In all, 1,357 deaths, or 38.8 percent of all U.S. military deaths in Iraq from the beginning of U.S. military operations to topple Saddam Hussein on March 19, 2003, to June 3 this year, have been caused by IEDs, the IIP said. More U.S. troops were killed by IEDs in May than in any previous single month in the entire Iraq conflict, the IIP said. The figure was 82. The previous worst month for fatalities from IED attacks was December 2006 when 72 were killed. The third worst was April this year, in which 60 were killed, according to the IIP figures.
If the IED fatality figures for U.S. troops in June prove to be comparable to those for April and May, it will suggest that the insurgents have been able to boost their capability to inflict increased casualties on U.S. forces.
These figures confirm that in terms of tactics and technological responses, the U.S. armed forces and Department of Defense have still failed to master the IED threat, almost three years after Defense Secretary Donald Rumsfeld and his deputy Paul Wolfowitz set up the Joint Improvised Explosive Devices Defeat Organization.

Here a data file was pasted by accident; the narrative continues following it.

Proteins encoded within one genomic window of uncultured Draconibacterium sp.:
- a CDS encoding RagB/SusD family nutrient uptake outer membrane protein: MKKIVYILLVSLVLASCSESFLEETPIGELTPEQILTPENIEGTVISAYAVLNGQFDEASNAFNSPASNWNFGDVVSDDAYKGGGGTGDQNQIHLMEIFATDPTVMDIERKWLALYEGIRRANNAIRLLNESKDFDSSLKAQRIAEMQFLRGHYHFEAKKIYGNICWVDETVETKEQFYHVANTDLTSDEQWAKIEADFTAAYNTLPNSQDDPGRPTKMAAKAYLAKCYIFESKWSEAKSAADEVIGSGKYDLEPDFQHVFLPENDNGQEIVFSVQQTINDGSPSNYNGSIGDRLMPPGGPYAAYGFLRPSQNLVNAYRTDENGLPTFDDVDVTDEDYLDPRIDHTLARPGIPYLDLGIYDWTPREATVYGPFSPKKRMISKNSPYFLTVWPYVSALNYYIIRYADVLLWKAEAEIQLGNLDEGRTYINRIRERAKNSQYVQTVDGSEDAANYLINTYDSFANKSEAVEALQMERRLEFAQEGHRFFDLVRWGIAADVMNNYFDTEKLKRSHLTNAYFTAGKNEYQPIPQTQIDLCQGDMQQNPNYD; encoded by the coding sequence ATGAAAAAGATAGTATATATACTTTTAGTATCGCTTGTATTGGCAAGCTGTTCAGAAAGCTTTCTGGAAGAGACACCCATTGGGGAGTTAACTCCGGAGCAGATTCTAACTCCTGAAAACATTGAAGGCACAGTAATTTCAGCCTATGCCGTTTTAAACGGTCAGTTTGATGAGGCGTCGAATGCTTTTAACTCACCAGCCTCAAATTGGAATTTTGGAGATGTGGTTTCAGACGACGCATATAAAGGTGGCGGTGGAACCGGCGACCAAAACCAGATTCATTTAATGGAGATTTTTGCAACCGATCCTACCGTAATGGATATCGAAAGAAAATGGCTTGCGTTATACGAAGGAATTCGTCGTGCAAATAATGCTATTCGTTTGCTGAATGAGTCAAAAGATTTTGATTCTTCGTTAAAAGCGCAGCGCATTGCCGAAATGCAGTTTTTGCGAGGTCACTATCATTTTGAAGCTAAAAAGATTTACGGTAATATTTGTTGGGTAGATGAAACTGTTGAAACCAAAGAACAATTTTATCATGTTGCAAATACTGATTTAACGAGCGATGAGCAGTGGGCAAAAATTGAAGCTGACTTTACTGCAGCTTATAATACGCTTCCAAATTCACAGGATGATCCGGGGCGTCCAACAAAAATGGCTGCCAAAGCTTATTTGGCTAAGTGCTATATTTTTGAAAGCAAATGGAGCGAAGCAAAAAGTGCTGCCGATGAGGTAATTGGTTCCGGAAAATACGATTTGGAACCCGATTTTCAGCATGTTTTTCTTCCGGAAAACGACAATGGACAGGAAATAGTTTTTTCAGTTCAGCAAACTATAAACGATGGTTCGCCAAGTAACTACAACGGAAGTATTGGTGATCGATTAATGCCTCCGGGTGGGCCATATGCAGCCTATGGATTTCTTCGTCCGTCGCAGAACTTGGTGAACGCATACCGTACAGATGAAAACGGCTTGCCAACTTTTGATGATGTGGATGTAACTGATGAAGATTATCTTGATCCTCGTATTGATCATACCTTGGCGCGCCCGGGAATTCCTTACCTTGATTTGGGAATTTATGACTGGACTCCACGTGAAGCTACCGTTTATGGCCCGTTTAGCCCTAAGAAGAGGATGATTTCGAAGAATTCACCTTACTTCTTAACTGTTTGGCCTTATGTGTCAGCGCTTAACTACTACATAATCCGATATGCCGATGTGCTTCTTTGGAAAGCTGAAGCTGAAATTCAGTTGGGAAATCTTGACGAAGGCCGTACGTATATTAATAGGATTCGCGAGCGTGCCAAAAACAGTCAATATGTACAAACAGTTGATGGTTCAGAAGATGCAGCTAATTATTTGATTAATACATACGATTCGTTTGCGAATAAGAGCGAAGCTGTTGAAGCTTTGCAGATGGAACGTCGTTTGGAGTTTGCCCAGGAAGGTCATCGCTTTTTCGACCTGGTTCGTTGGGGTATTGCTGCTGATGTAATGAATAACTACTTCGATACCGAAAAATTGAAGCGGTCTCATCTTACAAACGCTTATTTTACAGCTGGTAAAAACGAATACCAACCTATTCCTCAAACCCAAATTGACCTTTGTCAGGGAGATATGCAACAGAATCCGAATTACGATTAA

JIEDDO has grown into a fiscal and bureaucratic juggernaut whose budget has soared from $3.8 billion to $4.4 billion. No one in Congress wanted to stint on funding the development of technologies that could save the lives of U.S. soldiers from IEDs. But JIEDDO's technological advances have come slowly and at enormous financial cost, and the insurgents in Iraq have so far been able to adapt relatively quickly to these changes.
The insurgents' continuing and apparently growing IED capability does not automatically mean they are winning, or will win, the war. U.S. forces have been chalking up impressive successes, too. The Washington Post reported Sunday that 1,700 key or significant insurgent fighters had been killed or captured so far this year. That figure suggests a significant attrition of experienced insurgent leadership cadres.